In early 2012 Coffs Harbour’s Solitary Islands Underwater Research Group (SURG) Inc. received $34,164 from the NSW Government through the NSW Environmental Trust to conduct research into the health of coral communities in the Solitary Islands Marine Park.

The project has reached the halfway point and to date reefs adjacent to 7 islands have been surveyed several times, with the Summer 2014 round of surveys underway. A total of 28 sites at these locations have been investigated, with 44 SURG members participating in coral health surveys spending 960 person-hours on or under the sea.

Approximately 4,500 individual coral colonies have been assessed using the CoralWatch protocol developed by the University of Queensland ( Coral health, as indicated by the incidence of bleaching in the coral community, in response to changing sea temperature, can be readily observed and monitored by well-trained citizen scientists using this protocol.  

During a coral bleaching event, often due to high water temperatures during summer, the coral expels the symbiotic algae (dinoflagellates) out from its tissue, leading to an observed paling in colour. As the sea temperatures cool during winter, corals that have not starved as a result of losing their algae, may overcome a bleaching event and recover the algae. However, even if they do survive, their reproductive capacity is reduced, which may lead to shifts in reef associated communities that are generally dominated by corals.

Past studies in the marine park by scientists from the National Marine Science Centre (Southern Cross University) and SURG volunteers, have ascertained that several families of hard corals are more susceptible to bleaching, and it is these families of corals the current investigation has centred on. Six families of hard and soft corals have been assessed and whilst frequencies of these vary between islands, corals from the Acroporidae, Dendrophyllidae, Faviidae and Pocilloporidae families comprised the most common corals of those surveyed (18%, 21%, 24% and 26% respectively).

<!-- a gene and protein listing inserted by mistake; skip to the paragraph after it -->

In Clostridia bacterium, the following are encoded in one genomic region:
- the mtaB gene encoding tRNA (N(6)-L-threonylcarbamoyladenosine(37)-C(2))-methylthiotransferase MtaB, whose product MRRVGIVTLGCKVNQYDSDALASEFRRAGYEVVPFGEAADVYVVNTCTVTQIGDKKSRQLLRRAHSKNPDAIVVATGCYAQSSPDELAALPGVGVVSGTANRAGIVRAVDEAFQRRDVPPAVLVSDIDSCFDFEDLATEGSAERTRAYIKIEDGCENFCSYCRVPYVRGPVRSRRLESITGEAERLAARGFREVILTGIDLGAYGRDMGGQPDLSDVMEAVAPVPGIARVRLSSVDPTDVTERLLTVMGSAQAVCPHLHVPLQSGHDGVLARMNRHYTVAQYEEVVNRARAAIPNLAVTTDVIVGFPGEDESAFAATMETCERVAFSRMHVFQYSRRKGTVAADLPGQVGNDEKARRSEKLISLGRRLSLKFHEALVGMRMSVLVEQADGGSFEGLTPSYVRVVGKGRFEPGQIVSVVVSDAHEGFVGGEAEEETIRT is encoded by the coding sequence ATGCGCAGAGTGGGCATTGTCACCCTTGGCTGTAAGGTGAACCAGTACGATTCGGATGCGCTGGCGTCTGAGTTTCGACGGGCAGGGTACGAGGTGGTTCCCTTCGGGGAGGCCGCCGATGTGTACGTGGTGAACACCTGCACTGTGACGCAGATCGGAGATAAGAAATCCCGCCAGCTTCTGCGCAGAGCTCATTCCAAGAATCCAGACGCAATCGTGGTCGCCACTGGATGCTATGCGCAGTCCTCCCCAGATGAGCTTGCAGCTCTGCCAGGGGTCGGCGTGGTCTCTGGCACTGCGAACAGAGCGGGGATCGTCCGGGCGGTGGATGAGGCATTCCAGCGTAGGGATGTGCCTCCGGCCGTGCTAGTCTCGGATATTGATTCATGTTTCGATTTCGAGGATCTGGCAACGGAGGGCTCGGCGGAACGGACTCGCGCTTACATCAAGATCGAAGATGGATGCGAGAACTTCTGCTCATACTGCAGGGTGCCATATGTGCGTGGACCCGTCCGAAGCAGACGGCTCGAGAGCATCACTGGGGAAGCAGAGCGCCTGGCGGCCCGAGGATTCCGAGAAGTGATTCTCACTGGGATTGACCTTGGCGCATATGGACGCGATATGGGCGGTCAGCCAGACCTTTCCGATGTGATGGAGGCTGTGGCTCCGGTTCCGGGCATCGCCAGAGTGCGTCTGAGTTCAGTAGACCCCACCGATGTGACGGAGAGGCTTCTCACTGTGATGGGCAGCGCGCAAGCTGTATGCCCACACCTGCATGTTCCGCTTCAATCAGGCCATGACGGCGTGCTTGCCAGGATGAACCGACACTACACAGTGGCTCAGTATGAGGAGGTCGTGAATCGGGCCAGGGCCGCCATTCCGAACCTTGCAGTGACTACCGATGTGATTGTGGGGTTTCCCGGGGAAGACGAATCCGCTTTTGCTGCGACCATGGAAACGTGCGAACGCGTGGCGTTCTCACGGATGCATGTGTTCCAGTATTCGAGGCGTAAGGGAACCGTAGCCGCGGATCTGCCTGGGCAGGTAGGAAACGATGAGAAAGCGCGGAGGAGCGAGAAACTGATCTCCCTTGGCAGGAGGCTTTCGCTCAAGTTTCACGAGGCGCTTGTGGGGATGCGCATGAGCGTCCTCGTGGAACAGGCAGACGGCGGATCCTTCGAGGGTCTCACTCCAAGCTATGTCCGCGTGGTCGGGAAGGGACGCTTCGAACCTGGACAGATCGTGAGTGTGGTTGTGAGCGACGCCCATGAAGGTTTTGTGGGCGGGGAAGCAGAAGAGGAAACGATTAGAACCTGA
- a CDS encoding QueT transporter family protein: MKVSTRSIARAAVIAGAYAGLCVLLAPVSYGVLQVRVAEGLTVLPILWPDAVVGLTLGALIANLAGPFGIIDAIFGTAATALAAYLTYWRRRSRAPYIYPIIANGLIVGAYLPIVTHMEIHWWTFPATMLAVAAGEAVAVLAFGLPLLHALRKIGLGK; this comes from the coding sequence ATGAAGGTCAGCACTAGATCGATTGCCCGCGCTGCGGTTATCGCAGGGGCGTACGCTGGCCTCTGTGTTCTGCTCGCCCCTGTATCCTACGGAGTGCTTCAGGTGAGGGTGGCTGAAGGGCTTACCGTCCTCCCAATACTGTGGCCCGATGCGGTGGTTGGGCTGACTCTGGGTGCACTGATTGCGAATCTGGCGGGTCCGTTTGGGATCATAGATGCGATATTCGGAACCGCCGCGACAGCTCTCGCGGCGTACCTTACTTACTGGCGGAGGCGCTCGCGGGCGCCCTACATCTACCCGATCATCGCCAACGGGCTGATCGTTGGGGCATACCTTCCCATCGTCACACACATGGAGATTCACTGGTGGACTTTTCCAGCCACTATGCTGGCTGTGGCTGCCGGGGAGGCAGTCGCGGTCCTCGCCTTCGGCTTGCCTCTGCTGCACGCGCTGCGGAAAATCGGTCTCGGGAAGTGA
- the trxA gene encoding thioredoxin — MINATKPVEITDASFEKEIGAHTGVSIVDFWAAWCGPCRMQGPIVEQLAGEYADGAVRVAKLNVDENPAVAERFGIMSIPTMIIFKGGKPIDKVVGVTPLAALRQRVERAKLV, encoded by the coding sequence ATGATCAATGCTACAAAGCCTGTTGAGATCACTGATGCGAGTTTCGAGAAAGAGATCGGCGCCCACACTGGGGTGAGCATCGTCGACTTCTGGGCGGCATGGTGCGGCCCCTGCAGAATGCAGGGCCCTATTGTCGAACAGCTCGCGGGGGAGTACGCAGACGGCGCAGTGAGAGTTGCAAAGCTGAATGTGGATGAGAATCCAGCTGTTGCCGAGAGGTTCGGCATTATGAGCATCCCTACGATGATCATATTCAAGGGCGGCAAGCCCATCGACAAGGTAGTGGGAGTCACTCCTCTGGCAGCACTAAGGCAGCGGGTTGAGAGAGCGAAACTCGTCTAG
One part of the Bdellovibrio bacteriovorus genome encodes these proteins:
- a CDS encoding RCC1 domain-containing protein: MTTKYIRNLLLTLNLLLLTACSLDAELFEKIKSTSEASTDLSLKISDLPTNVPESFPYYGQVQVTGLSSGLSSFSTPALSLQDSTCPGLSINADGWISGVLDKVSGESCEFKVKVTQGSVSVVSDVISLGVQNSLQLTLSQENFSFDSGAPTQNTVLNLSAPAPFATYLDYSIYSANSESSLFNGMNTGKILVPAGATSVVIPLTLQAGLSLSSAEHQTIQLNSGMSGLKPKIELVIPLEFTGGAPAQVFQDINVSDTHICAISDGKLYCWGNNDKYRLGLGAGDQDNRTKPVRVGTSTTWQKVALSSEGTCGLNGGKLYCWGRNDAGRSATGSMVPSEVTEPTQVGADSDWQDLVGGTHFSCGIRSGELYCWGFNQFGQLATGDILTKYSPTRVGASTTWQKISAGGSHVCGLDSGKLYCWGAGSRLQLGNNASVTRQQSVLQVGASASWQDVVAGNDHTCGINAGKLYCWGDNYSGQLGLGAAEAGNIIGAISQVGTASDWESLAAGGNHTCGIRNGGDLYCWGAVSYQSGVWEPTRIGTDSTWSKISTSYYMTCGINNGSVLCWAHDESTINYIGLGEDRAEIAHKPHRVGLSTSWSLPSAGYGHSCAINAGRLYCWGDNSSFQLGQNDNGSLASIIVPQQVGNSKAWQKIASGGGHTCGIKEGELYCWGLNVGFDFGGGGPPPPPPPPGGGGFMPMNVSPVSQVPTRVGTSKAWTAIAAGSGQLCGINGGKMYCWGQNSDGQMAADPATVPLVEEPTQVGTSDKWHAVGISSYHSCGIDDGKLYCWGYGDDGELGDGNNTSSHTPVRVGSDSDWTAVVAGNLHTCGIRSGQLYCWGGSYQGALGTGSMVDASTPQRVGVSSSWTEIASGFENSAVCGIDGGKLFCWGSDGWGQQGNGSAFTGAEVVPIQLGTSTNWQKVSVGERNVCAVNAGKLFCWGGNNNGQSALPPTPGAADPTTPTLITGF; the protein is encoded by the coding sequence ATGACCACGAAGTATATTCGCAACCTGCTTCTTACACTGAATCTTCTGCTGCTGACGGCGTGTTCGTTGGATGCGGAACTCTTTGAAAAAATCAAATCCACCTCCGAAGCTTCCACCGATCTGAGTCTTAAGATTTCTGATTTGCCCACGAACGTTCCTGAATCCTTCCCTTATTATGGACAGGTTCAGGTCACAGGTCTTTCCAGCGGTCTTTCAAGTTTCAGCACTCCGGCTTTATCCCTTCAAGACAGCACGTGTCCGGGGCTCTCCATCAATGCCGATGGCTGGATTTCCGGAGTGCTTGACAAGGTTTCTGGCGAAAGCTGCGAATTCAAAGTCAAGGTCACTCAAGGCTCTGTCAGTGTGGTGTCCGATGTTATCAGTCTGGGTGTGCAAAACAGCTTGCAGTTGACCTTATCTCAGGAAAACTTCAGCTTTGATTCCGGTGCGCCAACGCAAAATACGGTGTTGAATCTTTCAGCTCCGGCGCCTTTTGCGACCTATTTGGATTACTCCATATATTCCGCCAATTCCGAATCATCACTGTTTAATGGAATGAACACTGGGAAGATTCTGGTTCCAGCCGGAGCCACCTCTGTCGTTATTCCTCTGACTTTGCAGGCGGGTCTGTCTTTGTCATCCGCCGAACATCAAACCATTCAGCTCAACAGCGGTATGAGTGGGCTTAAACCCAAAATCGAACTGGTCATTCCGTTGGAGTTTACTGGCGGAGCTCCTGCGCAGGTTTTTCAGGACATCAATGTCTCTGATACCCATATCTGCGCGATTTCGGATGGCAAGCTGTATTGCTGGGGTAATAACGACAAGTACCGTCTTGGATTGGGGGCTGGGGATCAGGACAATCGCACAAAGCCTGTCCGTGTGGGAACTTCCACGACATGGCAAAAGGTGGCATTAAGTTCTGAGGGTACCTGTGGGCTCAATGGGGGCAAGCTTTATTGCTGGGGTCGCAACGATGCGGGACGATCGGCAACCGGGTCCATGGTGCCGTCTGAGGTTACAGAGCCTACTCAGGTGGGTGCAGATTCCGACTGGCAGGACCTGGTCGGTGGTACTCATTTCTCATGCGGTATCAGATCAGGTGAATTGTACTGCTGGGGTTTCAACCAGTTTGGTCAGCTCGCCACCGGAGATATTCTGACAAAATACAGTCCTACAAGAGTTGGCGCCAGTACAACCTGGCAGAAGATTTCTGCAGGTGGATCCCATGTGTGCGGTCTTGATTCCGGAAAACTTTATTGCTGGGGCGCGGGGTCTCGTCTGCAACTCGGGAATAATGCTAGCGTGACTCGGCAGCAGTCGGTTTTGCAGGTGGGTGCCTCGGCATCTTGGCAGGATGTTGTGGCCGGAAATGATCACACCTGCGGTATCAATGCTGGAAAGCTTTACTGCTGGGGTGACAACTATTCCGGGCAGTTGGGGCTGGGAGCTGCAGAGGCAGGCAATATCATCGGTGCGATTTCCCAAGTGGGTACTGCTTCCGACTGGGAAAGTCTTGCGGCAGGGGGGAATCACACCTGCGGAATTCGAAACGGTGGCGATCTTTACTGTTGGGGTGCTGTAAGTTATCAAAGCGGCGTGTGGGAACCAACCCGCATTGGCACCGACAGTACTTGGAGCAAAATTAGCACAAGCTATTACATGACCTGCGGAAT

Various growth forms of corals have also been recorded with Boulder (Encrusting), Branching, Plate and Soft Corals having frequencies of 37%, 38%, 21% and 4% respectively. However, cover of these growth forms vary between islands. For example, at North Solitary Island there is a clear dominance of Boulder (Encrusting) and Branching forms, whilst at North West Solitary all hard coral growth forms (Boulder, Branching and Plate) are well represented. Interestingly, islands closer to shore have a higher cover of soft corals.

There has been no evidence of widespread bleaching events in the Solitary Islands Marine Park during the study to date and all common coral families are generally in good condition.

The data also provide important information on the natural and seasonal variation in coral pigmentation during a period of normal seawater temperatures. Generally, coral pigmentation tends to be more variable within individual colonies during summer. A greater variation in coral hue was found in summer surveys compared to cooler winter surveys. These differences found during normal seawater temperatures throughout the year are a general response to lower light conditions experienced during winter compared to summer months.

As a general observation, when data for all corals, regardless of growth form or family, are examined, then corals are more stressed (less healthy) during the summer survey periods. A value of 2 or 3 indicates moderate stress, whilst 4 – 5 indicate high stress (as measured by the density of dinoflagellates in their tissues). The following data from North Solitary Island illustrates this point. In the absence of high water temperatures during the study to date, these ‘stress’ values may be due to higher light intensities during summer survey periods affecting areas of a colony exposed to direct sunlight, compared to areas of the same colony which are generally shaded.

Coral Health

Summer 2012

Summer 2013

Winter 2013

























Three further survey periods will be completed during summer and winter 2014, and summer 2015. It is anticipated a further 5,000 individual colonies will be assessed by the end of the study.